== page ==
was renamed to `ip' and the old name remained as an alias for compatibility
If this parameter is missing from the kernel command line, all fields are
assumed to be empty, and the defaults mentioned below apply. In general
this means that the kernel tries to configure everything using both
RARP and BOOTP (depending on what has been enabled during kernel confi-
guration, and if both what protocol answer got in first).
<client-ip> IP address of the client. If empty, the address will either
be determined by RARP or BOOTP. What protocol is used de-
pends on what has been enabled during kernel configuration
and on the <autoconf> parameter. If this parameter is not
empty, neither RARP nor BOOTP will be used.
<server-ip> IP address of the NFS server. If RARP is used to determine
the client address and this parameter is NOT empty only
replies from the specified server are accepted. To use
different RARP and NFS server, specify your RARP server
here (or leave it blank), and specify your NFS server in
the `nfsroot' parameter (see above). If this entry is blank
the address of the server is used which answered the RARP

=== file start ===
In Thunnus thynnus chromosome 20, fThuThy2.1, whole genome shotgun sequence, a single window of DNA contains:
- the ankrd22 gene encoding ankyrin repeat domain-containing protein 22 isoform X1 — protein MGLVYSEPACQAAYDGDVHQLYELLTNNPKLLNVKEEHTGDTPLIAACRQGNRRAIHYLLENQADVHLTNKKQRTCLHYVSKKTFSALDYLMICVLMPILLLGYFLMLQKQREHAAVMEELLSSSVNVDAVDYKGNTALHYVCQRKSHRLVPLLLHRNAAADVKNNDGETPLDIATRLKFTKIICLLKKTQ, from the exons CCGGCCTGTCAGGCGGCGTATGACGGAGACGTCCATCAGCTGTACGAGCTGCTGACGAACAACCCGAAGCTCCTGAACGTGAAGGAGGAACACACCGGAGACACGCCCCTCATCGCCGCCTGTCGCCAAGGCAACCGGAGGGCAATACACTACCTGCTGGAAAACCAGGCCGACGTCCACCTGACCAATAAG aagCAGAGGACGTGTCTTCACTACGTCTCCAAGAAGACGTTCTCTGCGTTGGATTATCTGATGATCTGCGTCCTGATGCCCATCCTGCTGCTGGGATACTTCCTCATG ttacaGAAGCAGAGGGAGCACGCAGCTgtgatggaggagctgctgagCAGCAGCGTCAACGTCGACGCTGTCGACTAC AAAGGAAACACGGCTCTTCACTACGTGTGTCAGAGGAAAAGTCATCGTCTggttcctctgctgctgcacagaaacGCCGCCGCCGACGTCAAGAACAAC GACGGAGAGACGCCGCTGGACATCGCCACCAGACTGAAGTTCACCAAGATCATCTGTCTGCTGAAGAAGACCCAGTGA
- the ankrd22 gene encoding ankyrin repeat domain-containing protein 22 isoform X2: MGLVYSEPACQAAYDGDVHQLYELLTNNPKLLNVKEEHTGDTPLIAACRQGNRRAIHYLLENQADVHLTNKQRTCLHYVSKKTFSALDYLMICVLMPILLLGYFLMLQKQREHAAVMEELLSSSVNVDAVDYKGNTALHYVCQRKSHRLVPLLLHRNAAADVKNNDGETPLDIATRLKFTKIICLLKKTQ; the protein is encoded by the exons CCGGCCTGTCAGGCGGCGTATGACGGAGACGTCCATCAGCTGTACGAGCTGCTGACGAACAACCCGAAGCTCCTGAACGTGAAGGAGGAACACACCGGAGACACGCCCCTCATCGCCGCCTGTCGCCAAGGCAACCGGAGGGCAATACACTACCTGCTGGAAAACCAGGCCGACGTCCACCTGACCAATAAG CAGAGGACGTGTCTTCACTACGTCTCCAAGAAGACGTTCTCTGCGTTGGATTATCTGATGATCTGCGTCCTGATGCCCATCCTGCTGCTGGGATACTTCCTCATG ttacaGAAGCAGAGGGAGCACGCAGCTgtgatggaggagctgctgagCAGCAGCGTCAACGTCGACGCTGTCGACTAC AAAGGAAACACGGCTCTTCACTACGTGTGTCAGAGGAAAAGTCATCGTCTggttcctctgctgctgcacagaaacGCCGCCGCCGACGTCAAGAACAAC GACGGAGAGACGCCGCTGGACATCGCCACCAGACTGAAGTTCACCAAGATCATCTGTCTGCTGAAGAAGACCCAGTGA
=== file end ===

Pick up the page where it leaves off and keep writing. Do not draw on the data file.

or BOOTP request.
<gw-ip> IP address of a gateway if the server is on a different
subnet. If this entry is empty no gateway is used and the
server is assumed to be on the local network, unless a
value has been received by BOOTP.
<netmask> Netmask for local network interface. If this is empty,
the netmask is derived from the client IP address assuming
classful addressing, unless overridden in BOOTP reply.
<hostname> Name of the client. If empty, the client IP address is
used in ASCII notation, or the value received by BOOTP.
<device> Name of network device to use. If this is empty, all
devices are used for RARP and BOOTP requests, and the
first one we receive a reply on is configured. If you have
only one device, you can safely leave this blank.
<autoconf> Method to use for autoconfiguration. If this is either
'rarp' or 'bootp', the specified protocol is used.
If the value is 'both' or empty, both protocols are used
so far as they have been enabled during kernel configura-
tion. 'off' means no autoconfiguration.
The <autoconf> parameter can appear alone as the value to the `ip'
parameter (without all the ':' characters before) in which case auto-
configuration is used.
3.) Kernel loader
To get the kernel into memory different approaches can be used. They
depend on what facilities are available:
3.1) Writing the kernel onto a floppy using dd:
As always you can just write the kernel onto a floppy using dd,
but then it's not possible to use kernel command lines at all.